I am Allison and St. John. You are listening to midday edition on KPBS.To keep up with population growth, San Diego would have to be building 10,000 new houses per year for the last few years, we have been falling far short of that goal. On top of that, most of the houses being built are for people on the upper end of the income scale. So taking a look at what has been built and what we might expect, we have Borre Winckle . Thank you for joining us.A pleasure to be with you.We also have Stephen Russell, and advocate for affordable housing. Thank you also.Thank you.Let me start with you both. The economy has recovered, unemployment is down, and we are still in this housing crisis. Being driven primarily by a shortage. Why are so few new homes being built in San Diego County?The cost to construct the new unit held for lease, or for sale, costs more than what the pocketbook of the and user or homeowner can afford. Therefore, we are under producing to market demand. This is a new phenomenon, we have never experienced this before.Stephen, you are working on lower income housing, why are we still falling short?It is challenging, land prices are really driving up the cost of production for all sectors. The resources available for affordable housing in particular, seniors, veterans, low-wage families, the funds are very finite. We know there are over 100,000 families in San Diego County that would be eligible for low income housing, but we are nowhere near that number of units.How many number of houses have been built this last year?Numbers tell the story, we have pulled building permits, including permits for affordable housing to the tune of 7000. We are on pace to and the year, -- finished the year probably in the 7800 units for the entire region. That will be, significant because it will be a 20% drop below last year and the year will that before. -- The year before. This is significant that we, acknowledge this drop in building permits, the strides everything. We believe that 2018 will be, at best, as good as 2017, but probably will have even lower production rates. The time for serious action is upon us. It is not someone else's problem anymore. It is a universal problem.If you could briefly say why so few houses are being built.It was at a couple years ago, 40% of the cost to construct housing was for matters that had nothing to do with the actual home. Regulations and time wasting and fees. We have not deregulated far enough in order to be able to economically reduce more housing. It is a math issue, it is a simple math problem. We believe that the time has come to look seriously at reform of the environmental equality act. Turn that back to environmental protection, not weapon iced tools to stop -- weapon iced projects -- weaponized tools to stop project -- projects. It is a very large reason why so many projects get downscaled, we lose units, and we exacerbate our traffic problems as we say no to housing and push it out to Riverside so that people can enjoy ever longer commutes.What about the affordable housing? Do you have a sense of the overview, the number of new units that have gone up in the county this year?It will be roughly 1200 by the years and. That is not a atypical number. It is never enough. 1200 units as a portion of the 8000 units that should be reduced this year, it is a fraction of the total production.And these houses are subsidized with federal tax credits?That's right.But as a developer you face the same problems?We experience the same challenges, 40% of the cost of housing production are not housing costs. A lot of these are infrastructure, the schools, roads, sewers, things we have decided here in California we will not pay for as a state but put that cost on the individual development. If we value housing enough, are we willing to pay collectively for the infrastructure that allows them to be built in and economic manner. -- An economic manner.I have read that 10% is pretty much what is expected, that seems high. As far as profit.I don't think we have a profit problem, we have a supply problem. I don't think the issue is that elders are making too much money. The issue is that we are not building enough housing that are at an attainable level for the public.But if they did accept lower profits, why do they need to aim for such high profits likes--?I would beg to differ that it is a problem with profits. The project is looked at from a feasibility perspective. If we look at that, we say, why does California has such a unique problem compared to adjoining states with no problem. The issue is that we have lost the middle income workforce housing component. This is the largest component of the market, it is the bellwether of our problem. We can't build it.One of the things we've seen over the year, a couple of initiatives, developers have gone directly to the voters and asked them what they think. They have both been defeated, the major ones like lilac hills and Stone Ridge golf club. Is there more talk of going directly to the voters?If you need a initiative to approve housing, you have already lost. It is not the role of the public to approve housing, it is the role of elected officials.We just heard of a new project called Park Circle, with 600 new homes. According to the County General plan, they do not need a special permit. Do you think developers are starting to think, let's just build where the general plan X affects us to build -- expects us to build.With respect to Park Circle, it is taken 10 years since they got initial approvals. It does have a inclusionary requirement, I think 20%, in exchange for a density bonus. Here is a project consistent with the general plan, providing inclusionary housing, and yet, has taken 10 years. From conception to groundbreaking. That is symptomatic of the problem, all housing is experience this.Tax credits, with the new tax reform, we are looking at federal tax credits, do you know how this will affect that?We feared there would be a bloodbath as there were some tax credits completely cut out and added back in. We were pleased with that. I won't get too much into the weeds, but basically tax credits are waived getting private investors, as a way to write off some of the taxes. If the tax burden is lower, some of those credits will be less competitive. In this year, if we had this tax regime in place, we would probably see a couple of million dollars less in the region. This is a couple million we would need to make up with local sources.Are there any bright spots for the coming year?I see two very right spots, the state housing bond. The veterans and affordable housing bonds. And we are exploring now, within the city of San Diego, a possible measure to raise money for seniors, veterans, and the recently homeless, with an emphasis on children.The price of housing has gone up 7%, will it continue? Or are there any bright spots for potential home buyers?First of all, the federal tax reform program, probably be approved today and it is not housing friendly. We worry that the upshot of tax reform adoption, there will be less housing constructed because it favors a do-nothing mentality. As people come up to speed with the new tax plan.Because of the ending mortgage deductions?Exactly. We are in a pickle with this tax reform plan from a housing perspective. It promotes staying in place, as people will find themselves having very little economic incentive to move out of their home and buy something new. We are further restricting the resale market, a lot of realtors will tell you they are gravely worried about the direct implications of the tax reforms on California real estate.We will be keeping a close eye on this. Thank you so much for coming in. That was Borre Winckle . And Stephen Russell of the housing Federation.Thank you.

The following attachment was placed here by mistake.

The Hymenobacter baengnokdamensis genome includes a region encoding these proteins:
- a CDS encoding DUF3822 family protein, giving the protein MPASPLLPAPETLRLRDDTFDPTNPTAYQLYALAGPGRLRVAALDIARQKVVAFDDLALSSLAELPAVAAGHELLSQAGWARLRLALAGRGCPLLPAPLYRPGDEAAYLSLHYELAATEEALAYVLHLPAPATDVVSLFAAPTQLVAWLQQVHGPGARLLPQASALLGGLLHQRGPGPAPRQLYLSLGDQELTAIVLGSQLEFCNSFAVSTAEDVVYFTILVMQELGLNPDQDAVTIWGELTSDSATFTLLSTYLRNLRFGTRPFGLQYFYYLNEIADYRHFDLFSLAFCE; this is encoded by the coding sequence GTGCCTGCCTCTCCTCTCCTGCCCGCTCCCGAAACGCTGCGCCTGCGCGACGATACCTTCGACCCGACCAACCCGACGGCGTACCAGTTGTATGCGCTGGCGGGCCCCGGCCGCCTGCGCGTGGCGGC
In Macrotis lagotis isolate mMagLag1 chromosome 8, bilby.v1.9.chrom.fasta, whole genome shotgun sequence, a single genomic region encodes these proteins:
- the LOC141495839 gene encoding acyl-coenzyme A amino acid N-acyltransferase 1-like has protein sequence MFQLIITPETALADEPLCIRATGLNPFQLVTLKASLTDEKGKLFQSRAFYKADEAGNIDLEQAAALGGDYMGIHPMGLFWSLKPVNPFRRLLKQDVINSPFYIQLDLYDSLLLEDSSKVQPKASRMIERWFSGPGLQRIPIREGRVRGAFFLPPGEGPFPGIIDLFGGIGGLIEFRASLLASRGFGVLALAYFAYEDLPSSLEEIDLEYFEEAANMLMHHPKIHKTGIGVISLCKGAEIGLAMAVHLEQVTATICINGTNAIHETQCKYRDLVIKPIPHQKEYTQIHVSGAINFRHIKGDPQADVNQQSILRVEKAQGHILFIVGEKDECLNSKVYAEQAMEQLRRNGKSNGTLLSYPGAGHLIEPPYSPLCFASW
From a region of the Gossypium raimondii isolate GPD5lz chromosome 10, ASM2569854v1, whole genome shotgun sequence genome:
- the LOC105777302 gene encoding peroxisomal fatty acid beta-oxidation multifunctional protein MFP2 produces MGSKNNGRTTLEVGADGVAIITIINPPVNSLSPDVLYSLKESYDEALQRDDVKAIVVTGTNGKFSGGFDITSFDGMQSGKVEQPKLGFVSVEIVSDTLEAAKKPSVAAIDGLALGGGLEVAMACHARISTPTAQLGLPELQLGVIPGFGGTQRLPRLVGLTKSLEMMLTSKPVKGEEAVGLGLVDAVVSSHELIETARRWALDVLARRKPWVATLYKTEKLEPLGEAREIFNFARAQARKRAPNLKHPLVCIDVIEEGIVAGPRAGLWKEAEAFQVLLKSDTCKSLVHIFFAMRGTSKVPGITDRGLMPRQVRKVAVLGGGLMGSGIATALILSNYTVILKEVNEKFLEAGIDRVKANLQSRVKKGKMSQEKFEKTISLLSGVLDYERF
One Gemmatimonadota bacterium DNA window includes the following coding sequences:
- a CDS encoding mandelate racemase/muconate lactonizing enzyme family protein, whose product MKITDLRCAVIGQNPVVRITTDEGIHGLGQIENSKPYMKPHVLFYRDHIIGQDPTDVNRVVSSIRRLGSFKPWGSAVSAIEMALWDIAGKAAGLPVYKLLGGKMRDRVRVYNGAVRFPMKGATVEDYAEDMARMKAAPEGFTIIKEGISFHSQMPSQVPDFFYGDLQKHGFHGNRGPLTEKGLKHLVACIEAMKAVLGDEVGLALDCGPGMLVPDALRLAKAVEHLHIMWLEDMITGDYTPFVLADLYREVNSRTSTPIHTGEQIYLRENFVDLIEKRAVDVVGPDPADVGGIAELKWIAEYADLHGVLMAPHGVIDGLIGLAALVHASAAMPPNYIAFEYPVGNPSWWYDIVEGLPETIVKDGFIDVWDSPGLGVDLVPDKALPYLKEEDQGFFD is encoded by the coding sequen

A Housing Commission report this year said the city of San Diego needs to build an additional 150,000 to 220,000 housing units over the next decade to keep up with demand.

But so far, the region has been falling short of that goal.

The number of residential building permits issued in the region in 2017 is on pace to be down by 20 percent from the previous year, according to the Building Industry Association of San Diego County. On top of that, most of the new houses built are for people at the upper end of the income scale.


"It is significant that we acknowledge this drop in building permits because that drives everything. We believe 2018 will be at best, as good as 2017 was, but probably we will have lower production rates because the cost to construct exceeds the pocket book of most people," said Borre Winckel, president and chief officer of the Building Industry Association of San Diego County. "The time for serious action is upon us, it is not someone else's problem anymore. It's a universal problem."

Winckel and Stephen Russell, executive director of the San Diego Housing Federation, discuss what is driving the housing shortage and how the new GOP tax bill may impact the housing market.